(Bloomberg) — Asian stocks pushed higher Friday after a rally on Wall Street spurred by robust corporate earnings that took some of the focus away from inflation risks in the global economy.
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Equities rose in Japan, South Korea and Australia. U.S. futures edged up following the S&P 500’s best day since March. Results from major U.S. banks beat estimates, while chipmaker Taiwan Semiconductor Manufacturing Co. predicted a bullish year-end. Sentiment was boosted as U.S. producer prices advanced at the slowest pace this year and initial jobless claims fell.
The 10-year Treasury yield held a decline. The dollar was steady and the yen dipped. In one corner of the U.S. short-term rates market, traders are ramping up short positions in futures on bets the Federal Reserve will hike faster and more aggressively from the end of 2022 amid elevated price pressures.
In China, the central bank is expected to extend key policy loans maturing Friday to maintain banking-system liquidity and support the economy. Traders are continuing to monitor the debt crisis in the nation’s property sector. Hong Kong’s market reopens after a holiday.
Solid company earnings in the reporting season so far helped to temper fears that inflation stoked by surging energy prices and supply-chain snarls will hurt growth. Corporate profits have been a boon for the equity market throughout the pandemic. At the same time, the wider debate about whether a stagflation-like backdrop looms remains unresolved.
“We’re likely going to continue to see this elevated inflation and probably well into 2022,” Nicole Webb, senior vice president at Wealth Enhancement Group, said on Bloomberg Television. She expects the Fed to begin tapering stimulus next month and an earlier discussion of rate hikes than previously expected.
Bank of America Corp. Chief Executive Officer Brian Moynihan joined fellow finance-industry leaders like Morgan Stanley CEO James Gorman and Goldman Sachs Group Inc.’s John Waldron in predicting that inflation will stick around.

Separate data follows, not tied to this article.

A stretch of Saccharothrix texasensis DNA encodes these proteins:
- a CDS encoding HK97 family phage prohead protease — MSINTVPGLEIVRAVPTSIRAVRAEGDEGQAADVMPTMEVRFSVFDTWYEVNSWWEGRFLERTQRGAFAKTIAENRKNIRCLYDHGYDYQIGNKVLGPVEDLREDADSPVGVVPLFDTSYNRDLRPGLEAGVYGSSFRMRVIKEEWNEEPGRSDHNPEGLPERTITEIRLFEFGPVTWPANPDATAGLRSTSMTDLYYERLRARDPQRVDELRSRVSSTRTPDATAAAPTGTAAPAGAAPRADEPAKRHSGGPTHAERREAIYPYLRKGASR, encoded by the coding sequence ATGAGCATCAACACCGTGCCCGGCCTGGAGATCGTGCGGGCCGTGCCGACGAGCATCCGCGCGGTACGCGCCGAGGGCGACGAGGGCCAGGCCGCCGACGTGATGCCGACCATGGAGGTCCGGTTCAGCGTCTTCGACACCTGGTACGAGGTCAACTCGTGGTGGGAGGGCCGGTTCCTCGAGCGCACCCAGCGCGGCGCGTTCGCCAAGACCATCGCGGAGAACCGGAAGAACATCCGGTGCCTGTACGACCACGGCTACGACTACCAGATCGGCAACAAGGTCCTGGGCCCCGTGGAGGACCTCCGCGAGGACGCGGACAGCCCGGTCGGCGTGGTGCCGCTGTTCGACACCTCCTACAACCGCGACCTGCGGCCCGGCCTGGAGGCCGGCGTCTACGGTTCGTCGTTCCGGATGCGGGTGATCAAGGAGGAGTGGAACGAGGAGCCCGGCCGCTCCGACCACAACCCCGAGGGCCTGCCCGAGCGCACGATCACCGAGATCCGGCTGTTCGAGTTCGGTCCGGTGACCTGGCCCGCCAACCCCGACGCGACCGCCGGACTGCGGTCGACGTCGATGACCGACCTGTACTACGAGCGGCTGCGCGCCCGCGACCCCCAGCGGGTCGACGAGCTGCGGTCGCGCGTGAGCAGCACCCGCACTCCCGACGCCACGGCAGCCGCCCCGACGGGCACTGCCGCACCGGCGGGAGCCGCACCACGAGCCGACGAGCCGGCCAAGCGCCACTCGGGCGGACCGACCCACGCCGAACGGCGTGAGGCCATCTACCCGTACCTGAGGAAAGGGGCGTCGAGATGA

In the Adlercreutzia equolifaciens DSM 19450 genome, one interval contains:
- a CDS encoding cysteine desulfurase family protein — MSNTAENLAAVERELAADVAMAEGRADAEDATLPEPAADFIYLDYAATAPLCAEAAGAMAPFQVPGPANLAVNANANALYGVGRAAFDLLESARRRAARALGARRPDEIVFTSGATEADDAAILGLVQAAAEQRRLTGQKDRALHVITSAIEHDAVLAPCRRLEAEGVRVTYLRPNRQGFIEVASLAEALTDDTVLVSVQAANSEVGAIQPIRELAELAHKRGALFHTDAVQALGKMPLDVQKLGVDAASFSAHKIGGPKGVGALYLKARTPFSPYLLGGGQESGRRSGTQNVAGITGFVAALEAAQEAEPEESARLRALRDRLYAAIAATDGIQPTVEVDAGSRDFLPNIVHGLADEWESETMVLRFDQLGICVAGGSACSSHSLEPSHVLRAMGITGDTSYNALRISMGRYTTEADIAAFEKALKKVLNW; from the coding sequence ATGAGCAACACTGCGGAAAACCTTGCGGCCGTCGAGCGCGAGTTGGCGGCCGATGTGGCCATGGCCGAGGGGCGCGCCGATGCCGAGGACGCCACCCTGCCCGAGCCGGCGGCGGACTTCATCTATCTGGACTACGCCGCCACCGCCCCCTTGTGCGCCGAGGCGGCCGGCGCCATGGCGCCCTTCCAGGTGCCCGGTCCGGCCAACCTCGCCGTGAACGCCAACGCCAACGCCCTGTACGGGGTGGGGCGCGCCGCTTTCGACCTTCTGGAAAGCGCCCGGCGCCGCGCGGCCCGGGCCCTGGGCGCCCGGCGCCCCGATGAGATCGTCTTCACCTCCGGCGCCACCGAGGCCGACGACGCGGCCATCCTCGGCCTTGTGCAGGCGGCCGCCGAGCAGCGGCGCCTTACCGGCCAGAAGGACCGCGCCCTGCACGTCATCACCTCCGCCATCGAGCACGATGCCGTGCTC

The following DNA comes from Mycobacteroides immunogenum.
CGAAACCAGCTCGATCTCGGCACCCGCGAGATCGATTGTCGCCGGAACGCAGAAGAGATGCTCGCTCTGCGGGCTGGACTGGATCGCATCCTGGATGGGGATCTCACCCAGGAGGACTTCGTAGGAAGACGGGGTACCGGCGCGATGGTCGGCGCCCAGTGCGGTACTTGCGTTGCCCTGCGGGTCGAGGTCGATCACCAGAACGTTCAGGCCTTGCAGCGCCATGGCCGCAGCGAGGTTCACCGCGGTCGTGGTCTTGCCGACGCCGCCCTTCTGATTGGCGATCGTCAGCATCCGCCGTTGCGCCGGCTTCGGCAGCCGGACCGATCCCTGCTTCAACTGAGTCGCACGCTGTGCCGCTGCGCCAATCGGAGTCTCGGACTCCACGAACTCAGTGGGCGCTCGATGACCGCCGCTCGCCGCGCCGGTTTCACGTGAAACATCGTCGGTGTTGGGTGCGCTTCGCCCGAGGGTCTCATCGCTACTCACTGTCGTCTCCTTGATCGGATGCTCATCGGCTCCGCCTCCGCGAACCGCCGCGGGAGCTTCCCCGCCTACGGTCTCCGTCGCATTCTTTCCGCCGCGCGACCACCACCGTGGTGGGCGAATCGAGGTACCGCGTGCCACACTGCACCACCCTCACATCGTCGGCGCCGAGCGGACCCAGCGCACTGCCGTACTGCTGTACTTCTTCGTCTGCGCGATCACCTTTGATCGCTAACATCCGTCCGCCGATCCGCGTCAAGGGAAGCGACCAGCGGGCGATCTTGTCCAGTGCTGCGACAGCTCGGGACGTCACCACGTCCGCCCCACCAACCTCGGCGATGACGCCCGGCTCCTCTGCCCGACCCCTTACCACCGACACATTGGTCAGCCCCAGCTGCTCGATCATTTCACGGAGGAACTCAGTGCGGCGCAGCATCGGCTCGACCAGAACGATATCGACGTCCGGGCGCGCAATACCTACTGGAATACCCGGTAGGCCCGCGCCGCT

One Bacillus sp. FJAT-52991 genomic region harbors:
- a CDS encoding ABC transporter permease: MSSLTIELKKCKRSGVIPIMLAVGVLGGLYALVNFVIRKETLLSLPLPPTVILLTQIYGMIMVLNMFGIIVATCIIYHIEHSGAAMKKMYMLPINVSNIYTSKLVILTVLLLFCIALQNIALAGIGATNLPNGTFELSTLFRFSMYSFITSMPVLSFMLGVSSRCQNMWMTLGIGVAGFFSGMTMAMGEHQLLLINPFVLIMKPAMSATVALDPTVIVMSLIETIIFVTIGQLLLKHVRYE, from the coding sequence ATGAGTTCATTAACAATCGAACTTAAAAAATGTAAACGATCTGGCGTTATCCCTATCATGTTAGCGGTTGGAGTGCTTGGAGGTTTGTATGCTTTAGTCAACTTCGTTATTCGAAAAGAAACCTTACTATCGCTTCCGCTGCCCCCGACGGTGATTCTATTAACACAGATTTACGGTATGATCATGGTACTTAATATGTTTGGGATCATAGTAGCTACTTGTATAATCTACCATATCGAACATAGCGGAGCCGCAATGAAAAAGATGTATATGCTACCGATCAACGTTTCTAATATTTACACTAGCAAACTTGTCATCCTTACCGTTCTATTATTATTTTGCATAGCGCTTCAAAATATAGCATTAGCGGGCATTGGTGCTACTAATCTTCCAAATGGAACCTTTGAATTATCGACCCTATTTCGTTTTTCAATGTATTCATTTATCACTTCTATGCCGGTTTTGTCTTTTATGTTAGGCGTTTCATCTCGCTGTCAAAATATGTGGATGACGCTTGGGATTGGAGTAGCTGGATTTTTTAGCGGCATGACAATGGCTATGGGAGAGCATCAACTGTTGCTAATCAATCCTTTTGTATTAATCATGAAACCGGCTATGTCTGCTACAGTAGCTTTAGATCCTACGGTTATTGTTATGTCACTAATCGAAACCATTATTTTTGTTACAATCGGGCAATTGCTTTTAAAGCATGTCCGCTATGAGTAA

“Inflation is clearly not temporary,” Moynihan said in an interview Thursday on Bloomberg Television. “The Fed is starting to indicate it’s time for them to move” as the path out of the Covid-19 pandemic “is more assured,” he said.
Elsewhere, crude oil advanced and base metals have soared, with European smelters the latest casualties in the global energy crisis. A gauge of six industrial metals hit an all-time high on the London Metal Exchange.
Here are a few events to watch this week:
Goldman Sachs Group Inc. reports earnings on Friday
U.S. business inventories, University of Michigan consumer sentiment, retail sales on Friday
For more market analysis, read our MLIV blog.
Some of the main moves in markets:
S&P 500 futures rose 0.1% as of 9:12 a.m. in Tokyo. The S&P 500 gained 1.7%
Nasdaq 100 futures added 0.1%. The Nasdaq 100 rose 1.9%
Japan’s Topix index rose 0.9%
South Korea’s Kospi increased 1%
Australia’s S&P ASX/200 rose 0.6%
The Bloomberg Dollar Spot Index was little changed
The euro was at $1.1592
The Japanese yen was at 113.89 per dollar, down 0.2%
The offshore yuan was at 6.4361 per dollar
West Texas Intermediate crude rose 0.5% to $81.70 a barrel
Gold was at $1,795.92 an ounce
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